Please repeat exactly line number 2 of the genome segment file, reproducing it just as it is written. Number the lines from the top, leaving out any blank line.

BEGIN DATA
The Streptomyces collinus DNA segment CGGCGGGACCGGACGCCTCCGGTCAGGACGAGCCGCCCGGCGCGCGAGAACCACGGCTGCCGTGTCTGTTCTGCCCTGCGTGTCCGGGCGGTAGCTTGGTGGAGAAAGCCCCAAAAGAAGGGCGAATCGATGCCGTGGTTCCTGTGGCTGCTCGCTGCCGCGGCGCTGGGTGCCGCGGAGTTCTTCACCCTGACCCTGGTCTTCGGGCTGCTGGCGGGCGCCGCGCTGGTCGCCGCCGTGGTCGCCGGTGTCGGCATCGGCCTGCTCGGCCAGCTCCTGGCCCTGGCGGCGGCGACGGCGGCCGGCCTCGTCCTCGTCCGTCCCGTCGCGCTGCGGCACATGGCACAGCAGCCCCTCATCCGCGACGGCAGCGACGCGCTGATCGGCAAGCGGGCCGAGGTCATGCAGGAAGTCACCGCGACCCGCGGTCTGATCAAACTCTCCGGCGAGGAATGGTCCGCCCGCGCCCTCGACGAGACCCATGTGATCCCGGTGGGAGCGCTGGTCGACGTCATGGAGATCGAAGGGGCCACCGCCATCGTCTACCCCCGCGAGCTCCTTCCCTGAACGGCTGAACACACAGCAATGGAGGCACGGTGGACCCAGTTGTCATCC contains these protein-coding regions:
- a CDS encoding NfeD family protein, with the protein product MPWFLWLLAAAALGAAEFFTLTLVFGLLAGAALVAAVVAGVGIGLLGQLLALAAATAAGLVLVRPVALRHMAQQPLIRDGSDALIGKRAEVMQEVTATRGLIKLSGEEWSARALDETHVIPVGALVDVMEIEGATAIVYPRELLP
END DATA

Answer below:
- a CDS encoding NfeD family protein, with the protein product MPWFLWLLAAAALGAAEFFTLTLVFGLLAGAALVAAVVAGVGIGLLGQLLALAAATAAGLVLVRPVALRHMAQQPLIRDGSDALIGKRAEVMQEVTATRGLIKLSGEEWSARALDETHVIPVGALVDVMEIEGATAIVYPRELLP